NOTE: The birth - to - death biographical profile of William Lord was created in September, 2020 during the Covid-19 medical pandemic. It features less depth and detail than other biographies found within this website because military, pension and other veteran-related files housed in Washington, D.C.'s National Archives were not available. At a later time these documents may be acquired and the data therein added to the narrative which follows.
William Henry Lord was born 7/23/35. His place of birth was Vassalboro Kennebec County, ME.
Parents of William were William Henry [Senior] (b. 6/95 Vassalboro Kennebec Co., ME - d. 1887 ME) and Eunice (nee Gardiner b. 7/22/94 Nantucket Island, ME - d. 7/6/67 Kennebec Co., ME) Lord. The Lords were a farming family.
Based on available U.S. Census data it appears our William was the youngest of four Lord children. Older than he were James G. (b. 1818 ME), Martin (b. 1820 ME) and Catherine B. (b. 1828 ME). As noted all were birthed in Maine.
In 1830 the Lords were residing in Vassalboro Kennebec Co., ME .No 1840 census entry has been found for the family.
The population tally for 1850 found the Senior William Henry - noted as a farmer - & wife Eunice Lord living in China Kennebec Co., ME with daughter Catherine. William [Junior] was not in the home, but residing in Ellsworth Hancock County, ME with relative Temple Lord and his wife Rebecca.
By 1860 our William H. (henceforth William) was married and had a family of his own. That year the census for Monticello Wright Co., MN presented a household headed by William, at that time employed as a ship carpenter. His wife was Rosila "Rose" A. Hall Lord. (b. 2/20/38 So China Kennebec Co., ME). After marrying the couple settled in So. China Kennebec Co., ME.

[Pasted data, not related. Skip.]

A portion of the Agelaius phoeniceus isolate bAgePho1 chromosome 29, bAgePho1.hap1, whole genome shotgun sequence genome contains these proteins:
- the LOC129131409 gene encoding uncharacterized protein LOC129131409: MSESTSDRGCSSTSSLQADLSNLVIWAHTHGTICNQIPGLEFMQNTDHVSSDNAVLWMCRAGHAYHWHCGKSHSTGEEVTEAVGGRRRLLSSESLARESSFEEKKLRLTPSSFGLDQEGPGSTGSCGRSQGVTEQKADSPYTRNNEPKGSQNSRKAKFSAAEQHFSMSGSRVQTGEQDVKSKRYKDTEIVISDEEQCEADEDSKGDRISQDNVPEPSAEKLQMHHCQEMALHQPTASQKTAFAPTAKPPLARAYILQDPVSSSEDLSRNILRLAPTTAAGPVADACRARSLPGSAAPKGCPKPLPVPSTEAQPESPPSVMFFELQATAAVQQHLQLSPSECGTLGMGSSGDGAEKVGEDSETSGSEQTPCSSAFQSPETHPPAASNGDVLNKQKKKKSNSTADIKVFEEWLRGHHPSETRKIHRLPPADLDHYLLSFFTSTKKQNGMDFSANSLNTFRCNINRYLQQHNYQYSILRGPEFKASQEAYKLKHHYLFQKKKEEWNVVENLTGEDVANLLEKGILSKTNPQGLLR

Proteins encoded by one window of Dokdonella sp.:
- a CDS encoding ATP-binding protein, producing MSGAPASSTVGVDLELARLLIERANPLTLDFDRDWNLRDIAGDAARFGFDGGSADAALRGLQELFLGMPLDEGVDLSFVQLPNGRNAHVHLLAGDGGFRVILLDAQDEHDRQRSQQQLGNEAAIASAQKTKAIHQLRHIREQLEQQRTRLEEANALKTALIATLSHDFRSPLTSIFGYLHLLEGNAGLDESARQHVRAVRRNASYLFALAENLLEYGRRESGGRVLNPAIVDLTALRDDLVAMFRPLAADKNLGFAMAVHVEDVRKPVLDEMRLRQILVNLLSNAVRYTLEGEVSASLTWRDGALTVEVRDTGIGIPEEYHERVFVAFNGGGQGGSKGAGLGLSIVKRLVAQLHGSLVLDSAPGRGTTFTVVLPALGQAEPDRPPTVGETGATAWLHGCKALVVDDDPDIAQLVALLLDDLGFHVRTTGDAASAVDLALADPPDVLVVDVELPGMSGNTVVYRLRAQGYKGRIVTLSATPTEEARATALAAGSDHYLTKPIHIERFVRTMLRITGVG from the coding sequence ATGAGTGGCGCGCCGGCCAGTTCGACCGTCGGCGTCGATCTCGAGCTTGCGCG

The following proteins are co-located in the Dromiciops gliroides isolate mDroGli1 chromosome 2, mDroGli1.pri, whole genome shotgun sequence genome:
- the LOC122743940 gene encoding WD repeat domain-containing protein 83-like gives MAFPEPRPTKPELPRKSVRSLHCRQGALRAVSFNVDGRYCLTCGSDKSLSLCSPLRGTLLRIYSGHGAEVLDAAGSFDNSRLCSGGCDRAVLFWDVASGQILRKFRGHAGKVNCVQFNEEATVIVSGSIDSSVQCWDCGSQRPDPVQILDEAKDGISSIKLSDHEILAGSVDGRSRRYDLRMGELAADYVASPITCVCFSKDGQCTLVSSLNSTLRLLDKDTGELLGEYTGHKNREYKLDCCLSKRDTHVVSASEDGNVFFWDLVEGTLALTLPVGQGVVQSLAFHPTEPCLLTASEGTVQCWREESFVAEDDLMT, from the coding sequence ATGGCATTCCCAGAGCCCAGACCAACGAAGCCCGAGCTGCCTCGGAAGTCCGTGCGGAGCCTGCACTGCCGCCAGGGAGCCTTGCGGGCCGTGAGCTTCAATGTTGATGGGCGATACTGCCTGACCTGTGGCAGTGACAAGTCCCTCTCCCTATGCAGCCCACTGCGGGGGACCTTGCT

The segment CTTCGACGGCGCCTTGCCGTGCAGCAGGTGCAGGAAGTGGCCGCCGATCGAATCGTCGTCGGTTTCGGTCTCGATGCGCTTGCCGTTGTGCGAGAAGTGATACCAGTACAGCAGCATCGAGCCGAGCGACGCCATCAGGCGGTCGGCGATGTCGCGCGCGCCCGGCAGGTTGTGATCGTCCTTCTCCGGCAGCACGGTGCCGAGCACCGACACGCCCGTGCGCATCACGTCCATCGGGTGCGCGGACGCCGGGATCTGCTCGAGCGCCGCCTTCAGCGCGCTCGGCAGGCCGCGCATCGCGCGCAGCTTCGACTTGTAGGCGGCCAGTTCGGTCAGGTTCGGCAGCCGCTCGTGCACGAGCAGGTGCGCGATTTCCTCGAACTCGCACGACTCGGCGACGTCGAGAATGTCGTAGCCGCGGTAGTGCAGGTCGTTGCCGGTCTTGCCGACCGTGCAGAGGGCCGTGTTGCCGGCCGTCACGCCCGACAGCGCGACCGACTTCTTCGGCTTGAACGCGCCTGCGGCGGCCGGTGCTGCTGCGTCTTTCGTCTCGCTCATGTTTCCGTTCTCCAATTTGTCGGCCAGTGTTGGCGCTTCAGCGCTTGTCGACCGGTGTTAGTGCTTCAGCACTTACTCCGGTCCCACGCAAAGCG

William and Rose produced three children before Rose's untimely death. The children were: Winslow/Winston "Winnie" (b.7/10/58 So China Kennebec Co., ME), Lisette (b/7/5/59 So. China Kennebec Co., ME) and Eunice Belle (b. 5/9/67 Monticello Carver Co., MN).
As noted by the birth states of Lisette (1859) and Eunice (1867), between the time the two children were born, William and Rose changed their state of residence. Perhaps more importantly, however, between those two birthing William went off to and returned from war.
Civil war had swept across America during the spring of 1861. In August, 1862 William enlisted in the U.S. Army infantry. Perhaps he left his wife and young children because of patriotism. On the other hand, maybe his departure was financially motivated. At a time when the country was economically strapped, enlistment bonuses (bounties) and a monthly paycheck of $13 were very alluring.
Until Corporal Lord's military service and pension files can be obtained we do not have any hint regarding his possible enlistment motivations. Further, we know nothing about his period of service beyond the fact he survived The War and returned to civilian life.